At other times, he was the little winged creature setting flame to my fuse. But both situations give you a chance to assess your stress. The deeper we settled into our vacation, the fewer times I found myself being reactionary.
When we opted for the low-budget motel in Nancy, France, rather than the architecturally refined lodging adjacent to a central monument, I experienced no longing. Instead, I followed my son’s lead.
“This is our new home! Look at the bath tub! Let’s take a bath and you can tell me a Scooby Doo Emmet and Ezra Ninja story in the bath tub.”
Cheap plastic drinking cups transformed into submarines and we taught orphan baby sharks how to hunt. After a leisurely bath and a stint at watching French adventure cartoons, we walked to the center and passed through the golden edged entry gates of Stanislas square. http://www.ot-nancy.fr/uk/centre_historique/place_stanislas.php
The Netherlands has beautiful squares with brick buildings and inviting terraces, but Stanislas square, built in the 1700s, presents an intentionally royal atmosphere. Designed to honor Louis the XV of France, the three-story white classical buildings with golden detailing exude nobility. Lavish fountains and golden gates catch the light of the street lamps throughout the square. It is a place to not only fall in love, but to fall in love with France.
As we dined in the square under the stars with hundreds of other tourists, the sun slowly set, washing the square in the deep magenta hues of a romantic evening. My son had his french fries, I, a large salad, and my husband ordered something called “steak tartare.”
As we waited for our food to arrive, sipping on chocolate milk, white wine and beer, the locals entertained us. No street musicians, but drunk university kids rushing fraternities. They ran around awkwardly, some smeared with paint on their faces, others arm in arm, escorting young men who should have stopped drinking a few flasks ago.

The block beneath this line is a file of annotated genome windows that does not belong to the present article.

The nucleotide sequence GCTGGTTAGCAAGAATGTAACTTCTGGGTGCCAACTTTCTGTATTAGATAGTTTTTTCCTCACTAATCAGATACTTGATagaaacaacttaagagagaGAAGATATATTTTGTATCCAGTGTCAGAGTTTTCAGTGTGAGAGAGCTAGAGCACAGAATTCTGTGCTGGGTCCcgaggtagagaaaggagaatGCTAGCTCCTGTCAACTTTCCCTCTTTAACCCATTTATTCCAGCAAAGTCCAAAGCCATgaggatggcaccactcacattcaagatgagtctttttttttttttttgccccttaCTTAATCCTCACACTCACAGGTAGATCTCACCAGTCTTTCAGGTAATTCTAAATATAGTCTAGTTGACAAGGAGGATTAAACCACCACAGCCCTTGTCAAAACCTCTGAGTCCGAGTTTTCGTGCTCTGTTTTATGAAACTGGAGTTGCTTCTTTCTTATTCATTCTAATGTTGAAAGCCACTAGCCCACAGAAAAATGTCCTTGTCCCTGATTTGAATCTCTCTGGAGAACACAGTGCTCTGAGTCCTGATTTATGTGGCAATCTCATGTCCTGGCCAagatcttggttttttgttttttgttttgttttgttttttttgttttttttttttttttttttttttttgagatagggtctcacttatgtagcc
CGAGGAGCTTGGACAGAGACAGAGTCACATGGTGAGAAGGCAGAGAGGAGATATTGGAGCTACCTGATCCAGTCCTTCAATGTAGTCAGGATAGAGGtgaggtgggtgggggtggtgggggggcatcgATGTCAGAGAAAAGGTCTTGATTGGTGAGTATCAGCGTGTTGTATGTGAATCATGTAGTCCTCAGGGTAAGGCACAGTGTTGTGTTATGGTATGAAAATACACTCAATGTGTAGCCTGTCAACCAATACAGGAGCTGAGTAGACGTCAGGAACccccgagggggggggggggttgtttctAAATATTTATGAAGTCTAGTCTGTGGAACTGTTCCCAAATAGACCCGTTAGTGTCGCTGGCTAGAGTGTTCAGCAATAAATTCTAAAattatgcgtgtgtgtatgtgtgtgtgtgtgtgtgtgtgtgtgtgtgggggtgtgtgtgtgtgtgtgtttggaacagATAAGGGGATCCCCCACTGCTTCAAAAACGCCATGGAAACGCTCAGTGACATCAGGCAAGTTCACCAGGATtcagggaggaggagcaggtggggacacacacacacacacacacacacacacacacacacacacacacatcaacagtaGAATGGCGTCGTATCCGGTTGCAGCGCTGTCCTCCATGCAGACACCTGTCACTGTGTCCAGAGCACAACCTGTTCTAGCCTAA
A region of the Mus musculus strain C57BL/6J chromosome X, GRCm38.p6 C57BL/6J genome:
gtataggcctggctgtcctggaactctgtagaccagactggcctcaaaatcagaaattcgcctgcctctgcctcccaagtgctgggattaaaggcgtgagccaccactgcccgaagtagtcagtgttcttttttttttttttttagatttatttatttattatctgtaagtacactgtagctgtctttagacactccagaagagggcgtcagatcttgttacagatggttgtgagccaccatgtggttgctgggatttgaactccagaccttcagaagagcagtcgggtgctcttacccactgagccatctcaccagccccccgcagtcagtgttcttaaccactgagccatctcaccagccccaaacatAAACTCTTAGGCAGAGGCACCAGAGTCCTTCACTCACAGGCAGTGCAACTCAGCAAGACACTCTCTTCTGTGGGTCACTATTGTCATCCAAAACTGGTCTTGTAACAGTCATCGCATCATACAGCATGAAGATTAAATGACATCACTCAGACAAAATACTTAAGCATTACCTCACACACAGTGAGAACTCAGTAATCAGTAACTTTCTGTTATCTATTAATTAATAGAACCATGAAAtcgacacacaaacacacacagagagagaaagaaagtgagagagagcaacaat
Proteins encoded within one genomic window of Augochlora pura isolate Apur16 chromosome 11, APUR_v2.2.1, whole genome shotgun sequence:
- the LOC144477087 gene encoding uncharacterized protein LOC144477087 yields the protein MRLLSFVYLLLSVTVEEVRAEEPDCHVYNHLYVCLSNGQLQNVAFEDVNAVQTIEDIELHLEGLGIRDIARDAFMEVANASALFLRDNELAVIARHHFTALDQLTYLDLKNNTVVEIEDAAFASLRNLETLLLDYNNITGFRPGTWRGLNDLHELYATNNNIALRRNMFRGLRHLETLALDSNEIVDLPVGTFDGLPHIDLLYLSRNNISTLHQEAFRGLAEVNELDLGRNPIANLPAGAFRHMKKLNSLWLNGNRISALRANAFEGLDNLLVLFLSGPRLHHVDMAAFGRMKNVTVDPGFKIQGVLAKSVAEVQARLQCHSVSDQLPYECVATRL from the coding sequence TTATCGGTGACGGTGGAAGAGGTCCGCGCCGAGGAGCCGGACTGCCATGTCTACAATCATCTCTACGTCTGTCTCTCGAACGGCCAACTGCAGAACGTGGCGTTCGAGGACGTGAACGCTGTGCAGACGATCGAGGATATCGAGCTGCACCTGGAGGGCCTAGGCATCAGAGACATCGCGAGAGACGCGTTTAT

And then dinner arrived. French fries: check. Scrumptious salad: check. Steak tartare: what the hell? I stared at my husband’s plate and started to laugh.
“That looks like chopped up raw steak!” I gasped.
“It is,” he said calmly.
“And what’s that ocher yellow sauce next to it?” I asked.
“Raw egg yolk,” he mustered with less sarcasm. My husband likes his eggs over hard. Not sunny side up. Not easy. Hard. Not a single wiggle from the egg yolk.
“It’s very French,” he said. “And you have to get that look off your face if I’m going to be able to eat my dinner.”
I’m not sure what my look was, but I’m sure had he taken the shot, it would have been captioned “gastronomic horror.”
I did take a shot of his dinner (see slide show).
We rounded the evening off by standing in line with the other tourists from around the world for a scoop of ice cream, and then chasing Ezra around the regal square. The walk back to the hotel took us past flowing fountains, down stone lined streets, and then into the more modern, car lined area of our hotel. I’m guessing my sound night’s sleep in our cheap hotel was only somewhat attributable to a decent mattress. The rest? I was with my beautiful family, relaxed, and at peace after our glorious evening in Nancy, with more travel adventures on the horizon.
And Belgium still lay ahead! (I had written a long portion on visiting castles in Luxembourg and on Metz, France, but somehow, wordpress didn’t save it! The gothic cathedral and beautiful candles in the slideshow above were taken in Metz. If I have the heart, I’ll recreate that entry at another time. It is a stunning city worth writing about.)